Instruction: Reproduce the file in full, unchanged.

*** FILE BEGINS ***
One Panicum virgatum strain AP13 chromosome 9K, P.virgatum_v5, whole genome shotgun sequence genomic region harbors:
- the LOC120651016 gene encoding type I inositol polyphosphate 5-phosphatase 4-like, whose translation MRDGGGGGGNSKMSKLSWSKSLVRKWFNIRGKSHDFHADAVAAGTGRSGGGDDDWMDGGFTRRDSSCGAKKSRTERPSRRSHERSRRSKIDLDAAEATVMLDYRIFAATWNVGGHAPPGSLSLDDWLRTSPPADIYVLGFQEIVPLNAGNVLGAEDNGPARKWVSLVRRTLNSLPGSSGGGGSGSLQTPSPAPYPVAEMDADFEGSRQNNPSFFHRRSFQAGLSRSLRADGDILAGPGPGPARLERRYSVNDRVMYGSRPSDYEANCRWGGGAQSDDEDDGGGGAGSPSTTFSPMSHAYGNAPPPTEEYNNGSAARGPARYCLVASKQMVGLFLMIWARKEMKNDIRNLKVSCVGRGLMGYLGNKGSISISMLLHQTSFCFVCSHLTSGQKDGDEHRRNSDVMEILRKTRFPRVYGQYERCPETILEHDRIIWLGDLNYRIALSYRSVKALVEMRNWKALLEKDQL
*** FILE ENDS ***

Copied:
One Panicum virgatum strain AP13 chromosome 9K, P.virgatum_v5, whole genome shotgun sequence genomic region harbors:
- the LOC120651016 gene encoding type I inositol polyphosphate 5-phosphatase 4-like, whose translation MRDGGGGGGNSKMSKLSWSKSLVRKWFNIRGKSHDFHADAVAAGTGRSGGGDDDWMDGGFTRRDSSCGAKKSRTERPSRRSHERSRRSKIDLDAAEATVMLDYRIFAATWNVGGHAPPGSLSLDDWLRTSPPADIYVLGFQEIVPLNAGNVLGAEDNGPARKWVSLVRRTLNSLPGSSGGGGSGSLQTPSPAPYPVAEMDADFEGSRQNNPSFFHRRSFQAGLSRSLRADGDILAGPGPGPARLERRYSVNDRVMYGSRPSDYEANCRWGGGAQSDDEDDGGGGAGSPSTTFSPMSHAYGNAPPPTEEYNNGSAARGPARYCLVASKQMVGLFLMIWARKEMKNDIRNLKVSCVGRGLMGYLGNKGSISISMLLHQTSFCFVCSHLTSGQKDGDEHRRNSDVMEILRKTRFPRVYGQYERCPETILEHDRIIWLGDLNYRIALSYRSVKALVEMRNWKALLEKDQL